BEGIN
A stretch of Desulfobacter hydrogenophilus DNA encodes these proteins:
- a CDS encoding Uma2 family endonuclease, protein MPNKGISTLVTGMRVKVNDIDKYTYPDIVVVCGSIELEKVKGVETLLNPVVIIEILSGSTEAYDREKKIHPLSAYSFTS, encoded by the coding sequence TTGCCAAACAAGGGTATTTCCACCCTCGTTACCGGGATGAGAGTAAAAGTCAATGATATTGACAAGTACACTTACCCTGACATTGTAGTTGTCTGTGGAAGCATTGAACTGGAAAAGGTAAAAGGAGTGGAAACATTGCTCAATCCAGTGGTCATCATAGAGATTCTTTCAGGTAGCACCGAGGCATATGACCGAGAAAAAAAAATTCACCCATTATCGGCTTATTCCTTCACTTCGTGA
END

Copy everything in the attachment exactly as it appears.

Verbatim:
A stretch of Desulfobacter hydrogenophilus DNA encodes these proteins:
- a CDS encoding Uma2 family endonuclease, protein MPNKGISTLVTGMRVKVNDIDKYTYPDIVVVCGSIELEKVKGVETLLNPVVIIEILSGSTEAYDREKKIHPLSAYSFTS, encoded by the coding sequence TTGCCAAACAAGGGTATTTCCACCCTCGTTACCGGGATGAGAGTAAAAGTCAATGATATTGACAAGTACACTTACCCTGACATTGTAGTTGTCTGTGGAAGCATTGAACTGGAAAAGGTAAAAGGAGTGGAAACATTGCTCAATCCAGTGGTCATCATAGAGATTCTTTCAGGTAGCACCGAGGCATATGACCGAGAAAAAAAAATTCACCCATTATCGGCTTATTCCTTCACTTCGTGA